Howard Hallman: Married to Denver Water
Our Future Summit
Last month, Our Future Summit hosted a roundtable discussion that examined Summit County’s relationship with Denver Water. Our purpose was to review the county’s history with Denver Water and its Dillon Reservoir, discuss events related to the closure of the Dillon Dam Road and look at how to build a better relationship with the Front Range utility. We put an emphasis on what Lake Dillon means to us and what we mean to Denver Water. For its part, Denver Water agreed to attend future public forums with local residents.
Dr. Sandra Pritchard Mather, a local historian and author of the book, Dillon, Denver and the Dam, opened last month’s discussion by explaining that from the very beginning, Denver Water’s encounters with locals promoted tensions.
Denver Water began buying up water rights in 1913 and acquired extensive landholdings throughout the Great Depression. Then, in the early 1960s, they moved in with full force. Like it or not, the dam was going to happen. Houses were moved. Property owners were displaced. Soon the old town of Dillon was gone and buried. By most accounts, ours was a shotgun wedding, and the groom had not gotten off on a good foot.
Summit County Sheriff John Minor described our more recent encounters, including when several men of Middle-Eastern descent were found filming around the Dam Road in January of this year. Subsequently, Denver Water closed the road for two weeks in response to a “security breach” that was later disavowed by federal agencies.
On July 8, Denver Water officials summoned local leaders to meeting and informed them that the Dam Road would be closed indefinitely due to an unspecified security threat.
By July 11, a coalition of local governments formed to take legal action in opposition to the Dam Road closure. Then, on July 18, the parties reached a short-term agreement, reopening the road under special conditions. Apparently, Denver Water had relied on a study that identified earthen dams throughout the United States as potential targets despite the lack of a specific terrorist threat.
Rick Sackbauer, who represents Eagle, Grand and Summit counties on the Denver Water Board Citizen’s Advisory Council, spoke about the need for headwaters communities to come together as a unified group and make our concerns known to Denver Water. State Sen. Dan Gibbs reviewed the process Summit County communities and citizens took to get the Dam Road reopened. He recounted his own efforts and those of his colleague, State Rep. Christine Scanlan. Local forest hydrology expert Brad Piehl described his long-time association with Denver Water in fostering healthy forests and protecting critical watersheds. Our Future Summit Executive Director Sandy Briggs then emphasized that Denver Water should have a more tangible presence in our community.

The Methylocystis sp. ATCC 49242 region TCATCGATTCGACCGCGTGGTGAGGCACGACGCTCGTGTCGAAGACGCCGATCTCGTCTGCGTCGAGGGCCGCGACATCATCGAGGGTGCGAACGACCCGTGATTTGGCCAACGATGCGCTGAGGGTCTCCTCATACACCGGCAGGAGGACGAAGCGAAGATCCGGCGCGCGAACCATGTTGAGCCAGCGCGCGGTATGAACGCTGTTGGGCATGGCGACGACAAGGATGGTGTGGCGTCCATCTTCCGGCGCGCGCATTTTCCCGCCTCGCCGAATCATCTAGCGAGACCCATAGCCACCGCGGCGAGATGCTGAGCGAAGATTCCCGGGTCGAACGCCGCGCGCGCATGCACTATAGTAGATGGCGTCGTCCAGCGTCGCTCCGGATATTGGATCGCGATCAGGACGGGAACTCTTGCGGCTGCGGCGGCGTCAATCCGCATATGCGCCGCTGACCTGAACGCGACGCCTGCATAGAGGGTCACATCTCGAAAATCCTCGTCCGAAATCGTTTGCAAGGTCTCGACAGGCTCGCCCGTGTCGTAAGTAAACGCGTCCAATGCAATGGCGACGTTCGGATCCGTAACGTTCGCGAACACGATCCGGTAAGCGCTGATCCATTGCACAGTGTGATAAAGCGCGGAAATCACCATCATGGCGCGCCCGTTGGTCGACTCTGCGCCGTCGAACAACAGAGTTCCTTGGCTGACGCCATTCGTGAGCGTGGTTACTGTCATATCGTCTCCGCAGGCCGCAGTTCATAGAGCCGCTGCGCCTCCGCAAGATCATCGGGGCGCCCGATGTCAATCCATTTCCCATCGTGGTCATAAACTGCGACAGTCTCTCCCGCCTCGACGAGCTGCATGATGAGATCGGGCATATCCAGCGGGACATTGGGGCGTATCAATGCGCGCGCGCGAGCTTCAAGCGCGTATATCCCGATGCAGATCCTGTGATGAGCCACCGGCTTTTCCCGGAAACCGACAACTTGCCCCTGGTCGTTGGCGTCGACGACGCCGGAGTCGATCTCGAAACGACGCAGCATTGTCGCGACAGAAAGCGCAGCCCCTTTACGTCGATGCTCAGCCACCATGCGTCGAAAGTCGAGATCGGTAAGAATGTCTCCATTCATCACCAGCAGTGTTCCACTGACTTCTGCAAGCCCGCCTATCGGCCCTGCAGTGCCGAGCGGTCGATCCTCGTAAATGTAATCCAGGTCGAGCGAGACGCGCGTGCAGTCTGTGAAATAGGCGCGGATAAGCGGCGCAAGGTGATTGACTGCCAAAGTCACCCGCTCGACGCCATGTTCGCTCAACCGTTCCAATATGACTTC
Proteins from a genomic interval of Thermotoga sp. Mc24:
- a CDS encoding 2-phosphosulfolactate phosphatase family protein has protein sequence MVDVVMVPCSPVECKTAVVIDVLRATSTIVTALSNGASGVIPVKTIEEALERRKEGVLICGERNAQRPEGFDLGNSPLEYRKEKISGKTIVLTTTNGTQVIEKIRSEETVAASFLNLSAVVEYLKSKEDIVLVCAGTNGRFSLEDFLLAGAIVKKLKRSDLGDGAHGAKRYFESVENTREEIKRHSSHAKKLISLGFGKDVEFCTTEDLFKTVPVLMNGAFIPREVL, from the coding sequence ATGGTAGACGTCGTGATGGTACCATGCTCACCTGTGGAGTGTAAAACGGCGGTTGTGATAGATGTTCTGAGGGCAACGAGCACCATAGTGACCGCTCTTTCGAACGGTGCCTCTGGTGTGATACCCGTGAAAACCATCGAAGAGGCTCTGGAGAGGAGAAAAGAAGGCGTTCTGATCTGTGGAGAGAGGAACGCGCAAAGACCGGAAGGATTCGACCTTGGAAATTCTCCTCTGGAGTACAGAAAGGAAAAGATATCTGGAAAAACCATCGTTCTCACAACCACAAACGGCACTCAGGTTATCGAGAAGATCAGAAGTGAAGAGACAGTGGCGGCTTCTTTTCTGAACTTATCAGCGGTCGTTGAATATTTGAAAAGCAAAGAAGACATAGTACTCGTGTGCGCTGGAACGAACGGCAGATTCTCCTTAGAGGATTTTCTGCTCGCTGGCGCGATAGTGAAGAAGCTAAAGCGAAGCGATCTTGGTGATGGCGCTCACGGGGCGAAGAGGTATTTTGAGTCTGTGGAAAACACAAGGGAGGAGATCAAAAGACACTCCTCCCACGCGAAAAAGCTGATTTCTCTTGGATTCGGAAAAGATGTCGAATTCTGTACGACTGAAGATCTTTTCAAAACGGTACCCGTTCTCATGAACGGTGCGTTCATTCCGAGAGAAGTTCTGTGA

As moderator for last month’s roundtable, I have some takeaway thoughts. Summit County has benefited greatly from Denver Water’s investment in our community. The Dillon Reservoir and the Eisenhower-Johnson Tunnels are undoubtedly two of our biggest economic assets, putting us on the map as a major year-round resort. Back in the 1960s, constructing the Dillon Dam not only brought jobs and people, but it also created the Town of Silverthorne. Today, Dillon Reservoir is a major tourist and real estate asset.
Divorce is unthinkable. Lake Dillon is Denver Water’s single largest water storage facility and a major anchor for our resort economy. The Blue River watershed provides about 30 percent of Denver’s total water supply. Should it be severely degraded by wildfire, the city will also suffer. We are in this together; we must learn to get along.
A key to a good marriage is communication. I suspect that were Denver Water able to take a mulligan, they would have engaged our local public safety and community leaders in advance of any action. Let the recent drama serve as a lesson about the consequences of a failure to communicate.
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